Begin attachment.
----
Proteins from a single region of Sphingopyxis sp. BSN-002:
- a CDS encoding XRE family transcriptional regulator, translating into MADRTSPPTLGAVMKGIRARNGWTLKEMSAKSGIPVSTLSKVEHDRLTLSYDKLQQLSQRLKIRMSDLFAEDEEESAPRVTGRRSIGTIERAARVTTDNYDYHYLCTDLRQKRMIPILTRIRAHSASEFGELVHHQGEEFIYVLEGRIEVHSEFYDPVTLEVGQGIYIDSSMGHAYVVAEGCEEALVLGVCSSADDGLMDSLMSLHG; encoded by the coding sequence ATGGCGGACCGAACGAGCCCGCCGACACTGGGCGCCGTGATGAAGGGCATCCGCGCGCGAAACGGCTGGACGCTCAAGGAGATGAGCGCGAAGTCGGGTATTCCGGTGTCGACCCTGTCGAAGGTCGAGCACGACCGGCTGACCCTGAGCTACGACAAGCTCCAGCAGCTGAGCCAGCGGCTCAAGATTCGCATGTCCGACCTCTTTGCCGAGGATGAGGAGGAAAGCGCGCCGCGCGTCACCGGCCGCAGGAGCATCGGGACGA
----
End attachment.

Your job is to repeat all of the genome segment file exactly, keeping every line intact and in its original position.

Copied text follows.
Proteins from a single region of Sphingopyxis sp. BSN-002:
- a CDS encoding XRE family transcriptional regulator, translating into MADRTSPPTLGAVMKGIRARNGWTLKEMSAKSGIPVSTLSKVEHDRLTLSYDKLQQLSQRLKIRMSDLFAEDEEESAPRVTGRRSIGTIERAARVTTDNYDYHYLCTDLRQKRMIPILTRIRAHSASEFGELVHHQGEEFIYVLEGRIEVHSEFYDPVTLEVGQGIYIDSSMGHAYVVAEGCEEALVLGVCSSADDGLMDSLMSLHG; encoded by the coding sequence ATGGCGGACCGAACGAGCCCGCCGACACTGGGCGCCGTGATGAAGGGCATCCGCGCGCGAAACGGCTGGACGCTCAAGGAGATGAGCGCGAAGTCGGGTATTCCGGTGTCGACCCTGTCGAAGGTCGAGCACGACCGGCTGACCCTGAGCTACGACAAGCTCCAGCAGCTGAGCCAGCGGCTCAAGATTCGCATGTCCGACCTCTTTGCCGAGGATGAGGAGGAAAGCGCGCCGCGCGTCACCGGCCGCAGGAGCATCGGGACGA